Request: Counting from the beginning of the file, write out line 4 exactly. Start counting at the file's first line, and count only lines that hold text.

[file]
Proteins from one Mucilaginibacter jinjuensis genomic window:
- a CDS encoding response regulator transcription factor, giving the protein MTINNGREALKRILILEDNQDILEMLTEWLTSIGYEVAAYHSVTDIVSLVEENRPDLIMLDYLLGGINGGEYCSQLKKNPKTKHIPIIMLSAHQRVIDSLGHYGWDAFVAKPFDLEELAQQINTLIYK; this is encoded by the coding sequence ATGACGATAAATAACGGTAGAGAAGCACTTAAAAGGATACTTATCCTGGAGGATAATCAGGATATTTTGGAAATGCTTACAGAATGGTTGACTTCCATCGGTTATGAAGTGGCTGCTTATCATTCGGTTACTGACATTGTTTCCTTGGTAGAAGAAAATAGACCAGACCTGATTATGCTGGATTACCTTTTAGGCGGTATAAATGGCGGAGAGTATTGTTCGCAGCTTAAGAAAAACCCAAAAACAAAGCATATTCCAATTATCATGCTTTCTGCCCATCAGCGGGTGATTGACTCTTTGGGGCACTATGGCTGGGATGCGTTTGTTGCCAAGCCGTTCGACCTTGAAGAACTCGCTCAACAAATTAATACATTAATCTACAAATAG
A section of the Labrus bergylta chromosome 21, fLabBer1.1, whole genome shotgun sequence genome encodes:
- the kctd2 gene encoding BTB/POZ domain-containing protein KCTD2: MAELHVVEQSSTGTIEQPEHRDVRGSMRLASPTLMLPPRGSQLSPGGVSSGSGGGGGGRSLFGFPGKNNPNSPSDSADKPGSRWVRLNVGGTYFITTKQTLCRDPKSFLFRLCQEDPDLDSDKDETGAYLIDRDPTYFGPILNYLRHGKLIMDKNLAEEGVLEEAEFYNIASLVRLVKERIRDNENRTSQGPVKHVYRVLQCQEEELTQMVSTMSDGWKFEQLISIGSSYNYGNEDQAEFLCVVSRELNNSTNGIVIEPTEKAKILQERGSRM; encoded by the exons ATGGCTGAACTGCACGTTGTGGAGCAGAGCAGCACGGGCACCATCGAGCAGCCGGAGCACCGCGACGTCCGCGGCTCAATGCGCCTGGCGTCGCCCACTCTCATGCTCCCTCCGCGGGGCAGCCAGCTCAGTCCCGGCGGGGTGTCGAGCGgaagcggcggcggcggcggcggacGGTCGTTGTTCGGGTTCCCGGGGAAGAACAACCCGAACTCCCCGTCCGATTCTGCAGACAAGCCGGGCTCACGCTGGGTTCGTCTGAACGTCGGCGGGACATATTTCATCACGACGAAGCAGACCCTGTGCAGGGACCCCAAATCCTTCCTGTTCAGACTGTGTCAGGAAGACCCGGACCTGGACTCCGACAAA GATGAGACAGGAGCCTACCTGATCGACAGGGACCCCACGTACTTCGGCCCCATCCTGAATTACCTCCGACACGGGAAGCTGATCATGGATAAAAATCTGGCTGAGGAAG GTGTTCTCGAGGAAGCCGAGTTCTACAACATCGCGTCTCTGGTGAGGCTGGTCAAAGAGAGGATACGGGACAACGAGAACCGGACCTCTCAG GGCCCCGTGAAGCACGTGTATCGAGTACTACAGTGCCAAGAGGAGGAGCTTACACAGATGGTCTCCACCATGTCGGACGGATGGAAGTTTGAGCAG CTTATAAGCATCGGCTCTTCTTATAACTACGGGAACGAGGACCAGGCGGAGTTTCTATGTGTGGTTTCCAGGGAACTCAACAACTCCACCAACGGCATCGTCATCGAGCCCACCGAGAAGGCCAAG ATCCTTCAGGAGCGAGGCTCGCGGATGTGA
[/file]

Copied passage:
- the kctd2 gene encoding BTB/POZ domain-containing protein KCTD2: MAELHVVEQSSTGTIEQPEHRDVRGSMRLASPTLMLPPRGSQLSPGGVSSGSGGGGGGRSLFGFPGKNNPNSPSDSADKPGSRWVRLNVGGTYFITTKQTLCRDPKSFLFRLCQEDPDLDSDKDETGAYLIDRDPTYFGPILNYLRHGKLIMDKNLAEEGVLEEAEFYNIASLVRLVKERIRDNENRTSQGPVKHVYRVLQCQEEELTQMVSTMSDGWKFEQLISIGSSYNYGNEDQAEFLCVVSRELNNSTNGIVIEPTEKAKILQERGSRM; encoded by the exons ATGGCTGAACTGCACGTTGTGGAGCAGAGCAGCACGGGCACCATCGAGCAGCCGGAGCACCGCGACGTCCGCGGCTCAATGCGCCTGGCGTCGCCCACTCTCATGCTCCCTCCGCGGGGCAGCCAGCTCAGTCCCGGCGGGGTGTCGAGCGgaagcggcggcggcggcggcggacGGTCGTTGTTCGGGTTCCCGGGGAAGAACAACCCGAACTCCCCGTCCGATTCTGCAGACAAGCCGGGCTCACGCTGGGTTCGTCTGAACGTCGGCGGGACATATTTCATCACGACGAAGCAGACCCTGTGCAGGGACCCCAAATCCTTCCTGTTCAGACTGTGTCAGGAAGACCCGGACCTGGACTCCGACAAA GATGAGACAGGAGCCTACCTGATCGACAGGGACCCCACGTACTTCGGCCCCATCCTGAATTACCTCCGACACGGGAAGCTGATCATGGATAAAAATCTGGCTGAGGAAG GTGTTCTCGAGGAAGCCGAGTTCTACAACATCGCGTCTCTGGTGAGGCTGGTCAAAGAGAGGATACGGGACAACGAGAACCGGACCTCTCAG GGCCCCGTGAAGCACGTGTATCGAGTACTACAGTGCCAAGAGGAGGAGCTTACACAGATGGTCTCCACCATGTCGGACGGATGGAAGTTTGAGCAG CTTATAAGCATCGGCTCTTCTTATAACTACGGGAACGAGGACCAGGCGGAGTTTCTATGTGTGGTTTCCAGGGAACTCAACAACTCCACCAACGGCATCGTCATCGAGCCCACCGAGAAGGCCAAG ATCCTTCAGGAGCGAGGCTCGCGGATGTGA